Unstated Evaluation Criteria And Waived Solicitation Requirements (Bid Protest Primer #10)
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- This week we’ll discuss two protest arguments that are, in some ways, two sides of the same coin: unstated evaluation criteria and waived or relaxed solicitation requirements. In each, the focus of the protest is on what was required (or not required) by the... ›
Latent Ambiguities and Non-Apparent Solicitation Defects (Post-Award Protest Primer #9)
By: James A. TuckerHaving discussed protest grounds you cannot or should not raise ( here and here ), we turn now to the first in a series of grounds that could result in a sustained protest: Latent Ambiguities and Non-Apparent Solicitation Defects. We’ve previously noted the rule... ›
Substantively Non-Protestable Issues (Post-Award Protest Primer #8)
By: James A. TuckerIn our last post, we discussed a few procedural rules that can exclude an otherwise meritorious ground from protest. There are also a number of substantive issues that the GAO’s rules exclude from review. See 4 C.F.R. § 21.5. We address them below, plus a... ›
NAICS Code Appeals: One Size Does Not Fit All
By: Damien C. Specht and James A. TuckerThe federal government sets aside many contracts for small businesses, but not all small business set-asides are created equal. Instead, different size standards define small business status for different procurements. The size standards vary from industry to industry, so a given firm may be... ›
Winning the Corrective Action, and Using Clarifications Instead of Discussions
By: J. Alex Ward and James A. TuckerIn a recent Protest Roundup , we discussed Dell Federal Systems, LP v. United States , 2017 WL 2981811 (Fed. Cl. July 3, 2017), a case in which a contractor successfully challenged the scope of the voluntary corrective action an agency took in response... ›
Procedurally Non-Protestable Issues (Post-Award Protest Primer #7)
By: James A. TuckerBefore diving into the various protest grounds that may result in a sustained protest at the GAO, let’s look at some sure losers. These are issues that are not protestable and would likely result in a quick dismissal. This week, we’ll discuss procedurally defective protests. Our next... ›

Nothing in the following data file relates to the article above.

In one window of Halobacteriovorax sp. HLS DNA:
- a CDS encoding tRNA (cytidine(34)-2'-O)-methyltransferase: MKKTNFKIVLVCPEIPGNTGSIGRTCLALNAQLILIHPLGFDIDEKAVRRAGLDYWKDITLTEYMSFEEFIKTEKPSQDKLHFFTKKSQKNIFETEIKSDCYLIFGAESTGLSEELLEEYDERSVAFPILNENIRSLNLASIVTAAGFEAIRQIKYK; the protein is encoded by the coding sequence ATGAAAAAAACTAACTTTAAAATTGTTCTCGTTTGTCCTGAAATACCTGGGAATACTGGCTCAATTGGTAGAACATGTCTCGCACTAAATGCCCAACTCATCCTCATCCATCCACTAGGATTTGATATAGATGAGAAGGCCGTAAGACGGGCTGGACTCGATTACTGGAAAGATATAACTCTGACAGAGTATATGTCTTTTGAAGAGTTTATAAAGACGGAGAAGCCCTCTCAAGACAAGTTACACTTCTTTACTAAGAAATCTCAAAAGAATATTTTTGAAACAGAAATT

Stays of Contract Award and Performance (Post-Award Protest Primer #6)
By: James A. TuckerToday we’ll discuss stays of award and performance during the pendency of a bid protest. There are two kinds of protest stays: pre-award stays and post-award stays. Although the former are outside the scope of this primer, we’ll briefly address them first for the... ›
GAO Protective Orders (Post-Award Protest Primer #5)
By: James A. TuckerPost-award protests generally involve arguments about confidential, source-selection sensitive information – proprietary bid and proposal material, past performance data, cost and pricing information, nonpublic agency estimates, and the judgments of agency evaluators and source selection personnel. Neither the government nor the competitors want that... ›
Bid Protest Remedies (Post-Award Protest Primer #4)
By: James A. TuckerWe’ve discussed debriefings and the timelines and timeliness rules that apply to post-award protests. Today we’ll discuss remedies. If you file a protest to challenge a contract award and you win the protest, that means you win the contract, right? Well, certainly not immediately.... ›
Timeliness and Timelines (Post-Award Protest Primer #3)
By: James A. TuckerNow that we’ve discussed the award letter and debriefings , we’ll move on to next steps: timeliness of initial protest filings and the protest timeline. In the context of all post-award debriefings, there are two timeliness considerations: First, meeting the GAO’s timeliness requirements and, second, whether... ›